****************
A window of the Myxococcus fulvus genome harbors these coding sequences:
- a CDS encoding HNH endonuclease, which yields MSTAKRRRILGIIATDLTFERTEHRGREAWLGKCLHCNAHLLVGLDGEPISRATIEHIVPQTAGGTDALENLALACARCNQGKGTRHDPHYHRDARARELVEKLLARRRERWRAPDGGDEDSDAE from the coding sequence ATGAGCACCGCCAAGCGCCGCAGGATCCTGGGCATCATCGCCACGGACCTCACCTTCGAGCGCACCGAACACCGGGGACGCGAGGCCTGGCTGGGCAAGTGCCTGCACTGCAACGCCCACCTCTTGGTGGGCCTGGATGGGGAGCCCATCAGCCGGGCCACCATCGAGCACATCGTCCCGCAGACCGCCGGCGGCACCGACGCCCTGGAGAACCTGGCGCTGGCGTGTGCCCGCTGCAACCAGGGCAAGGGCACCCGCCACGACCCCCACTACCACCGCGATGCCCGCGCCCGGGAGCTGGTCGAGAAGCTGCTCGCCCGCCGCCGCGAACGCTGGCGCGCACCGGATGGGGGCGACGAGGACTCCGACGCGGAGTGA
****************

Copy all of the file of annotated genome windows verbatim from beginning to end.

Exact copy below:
A window of the Myxococcus fulvus genome harbors these coding sequences:
- a CDS encoding HNH endonuclease, which yields MSTAKRRRILGIIATDLTFERTEHRGREAWLGKCLHCNAHLLVGLDGEPISRATIEHIVPQTAGGTDALENLALACARCNQGKGTRHDPHYHRDARARELVEKLLARRRERWRAPDGGDEDSDAE from the coding sequence ATGAGCACCGCCAAGCGCCGCAGGATCCTGGGCATCATCGCCACGGACCTCACCTTCGAGCGCACCGAACACCGGGGACGCGAGGCCTGGCTGGGCAAGTGCCTGCACTGCAACGCCCACCTCTTGGTGGGCCTGGATGGGGAGCCCATCAGCCGGGCCACCATCGAGCACATCGTCCCGCAGACCGCCGGCGGCACCGACGCCCTGGAGAACCTGGCGCTGGCGTGTGCCCGCTGCAACCAGGGCAAGGGCACCCGCCACGACCCCCACTACCACCGCGATGCCCGCGCCCGGGAGCTGGTCGAGAAGCTGCTCGCCCGCCGCCGCGAACGCTGGCGCGCACCGGATGGGGGCGACGAGGACTCCGACGCGGAGTGA